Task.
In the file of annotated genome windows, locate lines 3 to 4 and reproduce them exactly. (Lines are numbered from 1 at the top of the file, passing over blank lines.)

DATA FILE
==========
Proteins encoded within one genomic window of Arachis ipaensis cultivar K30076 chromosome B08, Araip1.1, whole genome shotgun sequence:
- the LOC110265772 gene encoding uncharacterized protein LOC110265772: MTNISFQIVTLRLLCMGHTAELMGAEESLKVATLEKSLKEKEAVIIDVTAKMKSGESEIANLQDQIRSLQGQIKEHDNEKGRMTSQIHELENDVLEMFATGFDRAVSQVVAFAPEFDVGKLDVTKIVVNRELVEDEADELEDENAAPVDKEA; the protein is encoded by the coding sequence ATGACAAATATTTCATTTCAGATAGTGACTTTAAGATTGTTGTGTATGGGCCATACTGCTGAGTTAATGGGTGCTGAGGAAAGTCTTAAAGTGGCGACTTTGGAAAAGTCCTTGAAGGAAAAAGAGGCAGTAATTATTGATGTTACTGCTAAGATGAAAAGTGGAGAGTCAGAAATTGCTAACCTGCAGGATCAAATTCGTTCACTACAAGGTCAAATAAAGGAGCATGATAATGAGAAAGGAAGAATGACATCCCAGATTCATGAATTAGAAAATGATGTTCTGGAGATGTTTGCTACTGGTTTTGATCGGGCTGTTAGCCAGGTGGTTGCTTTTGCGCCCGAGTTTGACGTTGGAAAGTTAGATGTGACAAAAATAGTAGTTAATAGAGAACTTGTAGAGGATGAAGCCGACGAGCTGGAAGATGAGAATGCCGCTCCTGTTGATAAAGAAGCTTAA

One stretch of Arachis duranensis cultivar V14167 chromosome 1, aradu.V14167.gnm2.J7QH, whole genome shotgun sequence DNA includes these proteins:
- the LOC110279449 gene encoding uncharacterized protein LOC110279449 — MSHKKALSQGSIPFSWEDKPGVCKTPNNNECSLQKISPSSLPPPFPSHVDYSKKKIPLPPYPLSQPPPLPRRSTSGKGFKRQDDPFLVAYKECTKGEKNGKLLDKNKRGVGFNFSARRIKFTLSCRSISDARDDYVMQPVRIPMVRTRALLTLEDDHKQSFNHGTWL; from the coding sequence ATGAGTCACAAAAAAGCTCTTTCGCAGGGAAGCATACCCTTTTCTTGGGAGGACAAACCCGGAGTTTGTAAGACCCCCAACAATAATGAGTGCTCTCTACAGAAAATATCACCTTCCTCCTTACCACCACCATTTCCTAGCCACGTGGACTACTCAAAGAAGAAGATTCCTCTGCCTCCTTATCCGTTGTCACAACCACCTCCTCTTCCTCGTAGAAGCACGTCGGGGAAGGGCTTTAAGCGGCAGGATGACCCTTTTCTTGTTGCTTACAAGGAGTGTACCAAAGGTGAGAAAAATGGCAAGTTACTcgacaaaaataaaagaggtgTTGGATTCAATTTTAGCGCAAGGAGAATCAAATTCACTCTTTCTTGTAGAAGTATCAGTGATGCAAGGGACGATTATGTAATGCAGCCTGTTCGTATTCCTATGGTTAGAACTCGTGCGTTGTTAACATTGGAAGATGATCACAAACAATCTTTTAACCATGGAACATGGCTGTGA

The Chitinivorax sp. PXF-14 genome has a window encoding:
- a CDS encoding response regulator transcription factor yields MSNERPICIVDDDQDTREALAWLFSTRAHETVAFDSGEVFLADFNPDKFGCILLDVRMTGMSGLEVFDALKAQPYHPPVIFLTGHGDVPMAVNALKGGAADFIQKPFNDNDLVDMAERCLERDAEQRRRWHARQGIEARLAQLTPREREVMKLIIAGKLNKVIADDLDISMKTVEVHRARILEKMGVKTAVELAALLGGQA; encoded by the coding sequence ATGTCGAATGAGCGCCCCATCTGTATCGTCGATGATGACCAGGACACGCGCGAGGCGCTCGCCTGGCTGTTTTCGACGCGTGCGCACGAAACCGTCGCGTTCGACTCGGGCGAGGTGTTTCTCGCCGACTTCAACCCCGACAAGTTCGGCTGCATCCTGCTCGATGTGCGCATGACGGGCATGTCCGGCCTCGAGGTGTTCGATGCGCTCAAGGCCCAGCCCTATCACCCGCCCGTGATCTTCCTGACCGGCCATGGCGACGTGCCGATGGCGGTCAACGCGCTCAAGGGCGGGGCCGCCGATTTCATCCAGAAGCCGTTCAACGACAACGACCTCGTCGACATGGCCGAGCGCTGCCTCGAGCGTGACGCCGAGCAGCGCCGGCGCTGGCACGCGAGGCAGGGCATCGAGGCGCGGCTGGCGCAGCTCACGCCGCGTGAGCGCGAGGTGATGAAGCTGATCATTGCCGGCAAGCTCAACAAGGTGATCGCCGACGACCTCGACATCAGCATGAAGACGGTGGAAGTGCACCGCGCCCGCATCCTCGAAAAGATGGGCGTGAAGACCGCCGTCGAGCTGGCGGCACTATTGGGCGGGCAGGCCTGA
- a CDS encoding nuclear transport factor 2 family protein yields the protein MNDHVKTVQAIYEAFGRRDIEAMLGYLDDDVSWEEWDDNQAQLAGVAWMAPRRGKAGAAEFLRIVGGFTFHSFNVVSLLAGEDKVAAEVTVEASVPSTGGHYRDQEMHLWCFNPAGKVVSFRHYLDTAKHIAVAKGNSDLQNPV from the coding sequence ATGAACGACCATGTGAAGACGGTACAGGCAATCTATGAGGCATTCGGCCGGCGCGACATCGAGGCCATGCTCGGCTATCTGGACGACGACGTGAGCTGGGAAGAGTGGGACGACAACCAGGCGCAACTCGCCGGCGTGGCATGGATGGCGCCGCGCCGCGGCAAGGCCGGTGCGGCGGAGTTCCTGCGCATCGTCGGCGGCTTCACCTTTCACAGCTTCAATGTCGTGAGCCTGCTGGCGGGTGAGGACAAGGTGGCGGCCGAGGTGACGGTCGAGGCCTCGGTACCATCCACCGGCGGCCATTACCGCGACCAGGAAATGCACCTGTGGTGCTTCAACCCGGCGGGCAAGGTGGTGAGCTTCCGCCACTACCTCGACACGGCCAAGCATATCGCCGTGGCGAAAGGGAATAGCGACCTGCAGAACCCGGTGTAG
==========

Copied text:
One stretch of Arachis duranensis cultivar V14167 chromosome 1, aradu.V14167.gnm2.J7QH, whole genome shotgun sequence DNA includes these proteins:
- the LOC110279449 gene encoding uncharacterized protein LOC110279449 — MSHKKALSQGSIPFSWEDKPGVCKTPNNNECSLQKISPSSLPPPFPSHVDYSKKKIPLPPYPLSQPPPLPRRSTSGKGFKRQDDPFLVAYKECTKGEKNGKLLDKNKRGVGFNFSARRIKFTLSCRSISDARDDYVMQPVRIPMVRTRALLTLEDDHKQSFNHGTWL; from the coding sequence ATGAGTCACAAAAAAGCTCTTTCGCAGGGAAGCATACCCTTTTCTTGGGAGGACAAACCCGGAGTTTGTAAGACCCCCAACAATAATGAGTGCTCTCTACAGAAAATATCACCTTCCTCCTTACCACCACCATTTCCTAGCCACGTGGACTACTCAAAGAAGAAGATTCCTCTGCCTCCTTATCCGTTGTCACAACCACCTCCTCTTCCTCGTAGAAGCACGTCGGGGAAGGGCTTTAAGCGGCAGGATGACCCTTTTCTTGTTGCTTACAAGGAGTGTACCAAAGGTGAGAAAAATGGCAAGTTACTcgacaaaaataaaagaggtgTTGGATTCAATTTTAGCGCAAGGAGAATCAAATTCACTCTTTCTTGTAGAAGTATCAGTGATGCAAGGGACGATTATGTAATGCAGCCTGTTCGTATTCCTATGGTTAGAACTCGTGCGTTGTTAACATTGGAAGATGATCACAAACAATCTTTTAACCATGGAACATGGCTGTGA